Autophagy and Apoptosis Interact to Modulate T-2 Toxin-Induced Toxicity in Liver Cells
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T-2 toxin is a mycotoxin generated by Fusarium species which has been shown to be highly toxic to human and animals. T-2 toxin induces apoptosis in various tissues/organs. Apoptosis and autophagy are two closely interconnected processes, which are important for maintaining physiological homeostasis as well as pathogenesis. Here, for the first time, we demonstrated that T-2 toxins induce autophagy in human liver cells (L02). We demonstrated that T-2 toxin induce acidic vesicular organelles formation, concomitant with the alterations in p62/SQSTM1 and LC3-phosphatidylethanolamine conjugate (LC3-II) and the enhancement of the autophagic flux. Using mRFP-GFP-LC3 by lentiviral transduction, we showed T-2 toxin-mediated lysosomal fusion and the formation of autophagosomes in L02 cells. The formation of autophagosomes was further confirmed by transmission electron microcopy. While T-2 toxin induced both autophagy and apoptosis, autophagy appears to be a leading event in the response to T-2 toxin treatment, reflecting its protective role in cells against cellular damage. Activating autophagy by rapamycin (RAPA) inhibited apoptosis, while suppressing autophagy by chloroquine greatly enhanced the T-2 toxin-induced apoptosis, suggesting the crosstalk between autophagy and apoptosis. Taken together, these results indicate that autophagy plays a role in protecting cells from T-2 toxin-induced apoptosis suggesting that autophagy may be manipulated for the alleviation of toxic responses induced by T-2 toxin.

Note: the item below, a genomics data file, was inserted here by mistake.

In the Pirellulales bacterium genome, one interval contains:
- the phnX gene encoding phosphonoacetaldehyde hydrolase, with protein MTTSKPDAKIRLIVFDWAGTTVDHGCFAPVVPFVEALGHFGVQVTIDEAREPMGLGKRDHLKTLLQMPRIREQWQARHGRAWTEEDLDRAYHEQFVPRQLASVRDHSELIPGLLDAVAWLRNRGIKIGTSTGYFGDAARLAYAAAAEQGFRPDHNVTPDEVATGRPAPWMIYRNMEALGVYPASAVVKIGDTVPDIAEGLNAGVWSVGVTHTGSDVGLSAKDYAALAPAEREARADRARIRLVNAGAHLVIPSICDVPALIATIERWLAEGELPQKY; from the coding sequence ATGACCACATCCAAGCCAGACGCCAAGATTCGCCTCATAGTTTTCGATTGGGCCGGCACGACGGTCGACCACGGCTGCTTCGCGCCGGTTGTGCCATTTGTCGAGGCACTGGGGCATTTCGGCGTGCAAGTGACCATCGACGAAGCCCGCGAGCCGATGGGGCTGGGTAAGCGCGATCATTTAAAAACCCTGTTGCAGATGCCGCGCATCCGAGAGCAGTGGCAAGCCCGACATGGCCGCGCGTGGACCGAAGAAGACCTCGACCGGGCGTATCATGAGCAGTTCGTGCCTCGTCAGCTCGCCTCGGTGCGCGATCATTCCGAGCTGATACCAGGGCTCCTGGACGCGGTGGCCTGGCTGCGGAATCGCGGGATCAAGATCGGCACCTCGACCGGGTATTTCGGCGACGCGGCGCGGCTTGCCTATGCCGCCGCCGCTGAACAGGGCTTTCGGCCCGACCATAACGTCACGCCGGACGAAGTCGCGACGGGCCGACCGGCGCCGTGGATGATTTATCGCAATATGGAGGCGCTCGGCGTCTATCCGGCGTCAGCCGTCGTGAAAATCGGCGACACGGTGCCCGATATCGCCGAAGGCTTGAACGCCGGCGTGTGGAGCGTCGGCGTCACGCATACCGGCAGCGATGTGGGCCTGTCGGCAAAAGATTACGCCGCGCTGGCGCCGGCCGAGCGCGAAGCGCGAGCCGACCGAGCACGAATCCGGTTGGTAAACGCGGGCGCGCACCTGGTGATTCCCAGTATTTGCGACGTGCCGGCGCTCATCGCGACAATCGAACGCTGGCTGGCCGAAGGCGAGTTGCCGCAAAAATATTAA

author list (cited authors)
Wu, J., Zhou, Y. u., Yuan, Z., Yi, J., Chen, J., Wang, N., & Tian, Y.